Major supermarkets restate environmental target after emissions rise

15th November 2022

Five major supermarkets have restated their pledge to halve the food system’s environmental impact this decade, and have agreed a fresh set of measures to reduce supply chain emissions.

The Co-op, Marks & Spencer, Sainsbury’s, Tesco and Waitrose first made the commitment at COP26 last year under a joint initiative with the World Wide Fund for Nature (WWF). According to the WWF’s annual progress report What’s in store for the planet: The impact of the shopping basket on climate and nature, the supermarkets have reduced their Scope 1 and 2 absolute emissions by 4%, but their Scope 3 emissions have increased by 5% and account for 97% of retailers’ total greenhouse gas (GHG) footprints.

Data collection on farm-level GHG emissions and water stewardship is at an early stage, the report says, “so progress here remains hard to determine” and “there is not yet any evidence to show that agricultural GHGs are reducing in the UK”.

Retailers have made progress in reducing food waste across their operations, particularly through redistributing edible surplus; they have achieved a 19% reduction in retail and manufacturing waste against their 2007 baseline year. They also reported that 96% of the packaging they use is recyclable and that 23% is either recycled content or sustainably sourced. However, the WWF adds that to achieve a 50% reduction by 2030, “an escalation of work in this area is needed”. The area with the furthest distance to go is farm-stage food waste, where a baseline has still not been established.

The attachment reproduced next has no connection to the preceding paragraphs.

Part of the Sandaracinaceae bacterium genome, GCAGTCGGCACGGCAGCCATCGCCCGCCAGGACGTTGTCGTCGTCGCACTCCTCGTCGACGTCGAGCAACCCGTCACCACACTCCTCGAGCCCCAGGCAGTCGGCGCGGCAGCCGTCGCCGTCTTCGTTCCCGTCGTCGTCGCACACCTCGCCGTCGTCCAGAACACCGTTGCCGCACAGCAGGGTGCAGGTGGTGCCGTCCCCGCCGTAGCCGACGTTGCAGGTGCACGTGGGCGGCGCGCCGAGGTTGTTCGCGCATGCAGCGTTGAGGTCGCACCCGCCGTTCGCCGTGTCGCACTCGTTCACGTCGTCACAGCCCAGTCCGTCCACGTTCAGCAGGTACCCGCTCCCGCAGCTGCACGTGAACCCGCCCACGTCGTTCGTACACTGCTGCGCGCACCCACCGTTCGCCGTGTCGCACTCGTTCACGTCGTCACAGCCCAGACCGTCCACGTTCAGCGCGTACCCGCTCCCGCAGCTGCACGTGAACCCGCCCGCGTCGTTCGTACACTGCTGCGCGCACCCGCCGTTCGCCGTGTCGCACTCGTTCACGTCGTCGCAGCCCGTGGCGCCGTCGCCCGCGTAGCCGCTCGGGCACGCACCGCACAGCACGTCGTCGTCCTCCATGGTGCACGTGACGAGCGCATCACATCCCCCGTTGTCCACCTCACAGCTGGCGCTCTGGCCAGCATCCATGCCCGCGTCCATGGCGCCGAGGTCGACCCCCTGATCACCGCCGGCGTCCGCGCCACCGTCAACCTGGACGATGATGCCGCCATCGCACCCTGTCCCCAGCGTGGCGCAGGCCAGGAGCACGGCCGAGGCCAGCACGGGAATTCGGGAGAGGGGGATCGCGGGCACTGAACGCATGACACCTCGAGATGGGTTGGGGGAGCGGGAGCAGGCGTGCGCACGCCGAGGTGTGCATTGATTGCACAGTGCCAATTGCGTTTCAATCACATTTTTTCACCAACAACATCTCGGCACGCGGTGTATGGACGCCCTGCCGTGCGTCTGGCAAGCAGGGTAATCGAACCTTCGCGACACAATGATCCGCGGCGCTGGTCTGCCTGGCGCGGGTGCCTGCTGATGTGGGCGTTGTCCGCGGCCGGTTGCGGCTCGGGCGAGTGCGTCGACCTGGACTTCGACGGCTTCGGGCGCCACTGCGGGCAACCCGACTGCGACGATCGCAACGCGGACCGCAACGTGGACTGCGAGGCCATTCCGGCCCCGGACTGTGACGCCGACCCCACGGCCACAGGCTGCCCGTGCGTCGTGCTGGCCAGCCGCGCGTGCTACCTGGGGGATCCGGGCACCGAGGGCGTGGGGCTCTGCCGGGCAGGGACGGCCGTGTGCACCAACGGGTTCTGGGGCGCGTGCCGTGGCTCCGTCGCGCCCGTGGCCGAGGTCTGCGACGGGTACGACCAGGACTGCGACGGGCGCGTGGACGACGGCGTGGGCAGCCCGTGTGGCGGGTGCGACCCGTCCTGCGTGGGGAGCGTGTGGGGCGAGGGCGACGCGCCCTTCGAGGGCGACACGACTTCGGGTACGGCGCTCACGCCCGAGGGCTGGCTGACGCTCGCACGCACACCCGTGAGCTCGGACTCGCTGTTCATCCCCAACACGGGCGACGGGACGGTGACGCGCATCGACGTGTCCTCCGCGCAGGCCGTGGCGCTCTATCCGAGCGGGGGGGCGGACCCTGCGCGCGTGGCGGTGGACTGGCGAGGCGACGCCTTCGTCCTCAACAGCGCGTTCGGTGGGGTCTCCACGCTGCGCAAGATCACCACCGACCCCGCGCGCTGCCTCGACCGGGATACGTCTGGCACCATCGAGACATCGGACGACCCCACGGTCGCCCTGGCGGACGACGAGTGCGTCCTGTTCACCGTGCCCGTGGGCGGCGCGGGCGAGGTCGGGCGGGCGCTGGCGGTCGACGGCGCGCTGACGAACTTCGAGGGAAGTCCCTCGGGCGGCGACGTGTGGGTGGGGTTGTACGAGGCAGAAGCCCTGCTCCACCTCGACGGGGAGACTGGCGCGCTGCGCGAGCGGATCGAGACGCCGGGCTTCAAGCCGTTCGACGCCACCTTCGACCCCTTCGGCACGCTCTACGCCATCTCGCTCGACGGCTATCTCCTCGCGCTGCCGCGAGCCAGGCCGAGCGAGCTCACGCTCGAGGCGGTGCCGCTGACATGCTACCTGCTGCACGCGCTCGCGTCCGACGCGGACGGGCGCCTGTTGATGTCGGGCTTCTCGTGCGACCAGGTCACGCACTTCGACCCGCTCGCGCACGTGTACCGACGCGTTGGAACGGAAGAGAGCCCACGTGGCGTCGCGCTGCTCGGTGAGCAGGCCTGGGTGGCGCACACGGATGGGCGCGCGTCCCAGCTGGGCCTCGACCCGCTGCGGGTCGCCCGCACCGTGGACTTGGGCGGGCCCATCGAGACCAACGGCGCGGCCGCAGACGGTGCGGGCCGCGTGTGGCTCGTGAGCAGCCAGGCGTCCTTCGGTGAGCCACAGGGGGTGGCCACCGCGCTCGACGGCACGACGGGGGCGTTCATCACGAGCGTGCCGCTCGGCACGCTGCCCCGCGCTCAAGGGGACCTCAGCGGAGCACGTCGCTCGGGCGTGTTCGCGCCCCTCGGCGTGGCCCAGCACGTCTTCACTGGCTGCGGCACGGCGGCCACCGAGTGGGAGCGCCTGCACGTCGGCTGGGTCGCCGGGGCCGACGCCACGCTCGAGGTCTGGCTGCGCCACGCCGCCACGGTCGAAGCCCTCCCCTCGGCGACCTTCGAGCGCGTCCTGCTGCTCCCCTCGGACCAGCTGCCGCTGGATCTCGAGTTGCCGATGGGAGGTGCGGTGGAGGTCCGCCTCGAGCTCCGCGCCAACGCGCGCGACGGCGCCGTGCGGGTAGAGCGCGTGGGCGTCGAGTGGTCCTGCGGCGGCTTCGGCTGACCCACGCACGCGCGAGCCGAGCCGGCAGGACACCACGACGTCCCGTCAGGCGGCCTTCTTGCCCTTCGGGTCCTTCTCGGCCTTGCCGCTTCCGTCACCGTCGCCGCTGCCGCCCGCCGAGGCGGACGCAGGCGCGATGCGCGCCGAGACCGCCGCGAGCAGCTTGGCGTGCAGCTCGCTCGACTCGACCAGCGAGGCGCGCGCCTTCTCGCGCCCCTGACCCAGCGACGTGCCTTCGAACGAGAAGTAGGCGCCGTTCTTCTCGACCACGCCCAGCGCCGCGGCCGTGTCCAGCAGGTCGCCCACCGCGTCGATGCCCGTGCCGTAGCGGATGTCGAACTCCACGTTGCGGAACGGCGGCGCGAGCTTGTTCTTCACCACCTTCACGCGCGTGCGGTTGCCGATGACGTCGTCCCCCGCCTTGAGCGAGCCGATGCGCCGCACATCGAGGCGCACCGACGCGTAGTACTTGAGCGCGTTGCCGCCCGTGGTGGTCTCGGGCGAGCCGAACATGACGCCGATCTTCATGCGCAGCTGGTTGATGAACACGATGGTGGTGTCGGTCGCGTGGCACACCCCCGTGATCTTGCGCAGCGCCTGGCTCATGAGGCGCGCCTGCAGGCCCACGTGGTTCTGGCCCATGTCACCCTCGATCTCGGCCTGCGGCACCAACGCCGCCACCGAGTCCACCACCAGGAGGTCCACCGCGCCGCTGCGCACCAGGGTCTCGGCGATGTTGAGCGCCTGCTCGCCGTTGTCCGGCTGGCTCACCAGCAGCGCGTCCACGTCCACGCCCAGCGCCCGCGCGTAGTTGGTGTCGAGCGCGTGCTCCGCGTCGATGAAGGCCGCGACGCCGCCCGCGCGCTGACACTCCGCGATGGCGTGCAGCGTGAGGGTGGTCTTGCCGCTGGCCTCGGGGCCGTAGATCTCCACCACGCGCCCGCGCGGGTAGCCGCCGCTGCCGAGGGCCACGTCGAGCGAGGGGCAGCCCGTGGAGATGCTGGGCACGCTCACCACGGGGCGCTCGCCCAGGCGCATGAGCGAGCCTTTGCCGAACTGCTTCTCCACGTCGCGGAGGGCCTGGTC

According to the report, 6% of soy and 62% of palm oil in supermarkets’ supply chains was verified as being free from deforestation and conversion. However, no soy or palm oil importers are yet fully committed to handling only deforestation and conversion-free materials. It also reveals that 9% of retailer protein sales are currently from plant-based sources and 91% are from animal-based sources, arguing that making healthy and sustainable food more available, affordable and appealing for consumers will be an increasingly important focus for supermarkets.

The WWF has joined forces with the Waste & Resources Action Programme (WRAP) to launch a workstream for tackling supply chain emissions, with signatory supermarkets supported to set approved science-based targets that cover Scope 3 emissions. The retailers have pledged to support their suppliers on such targets. The WWF and WRAP also called on supermarkets to publish net-zero plans setting out how they will shift towards plant-based food and low-carbon forms of agriculture.

Image credit | iStock


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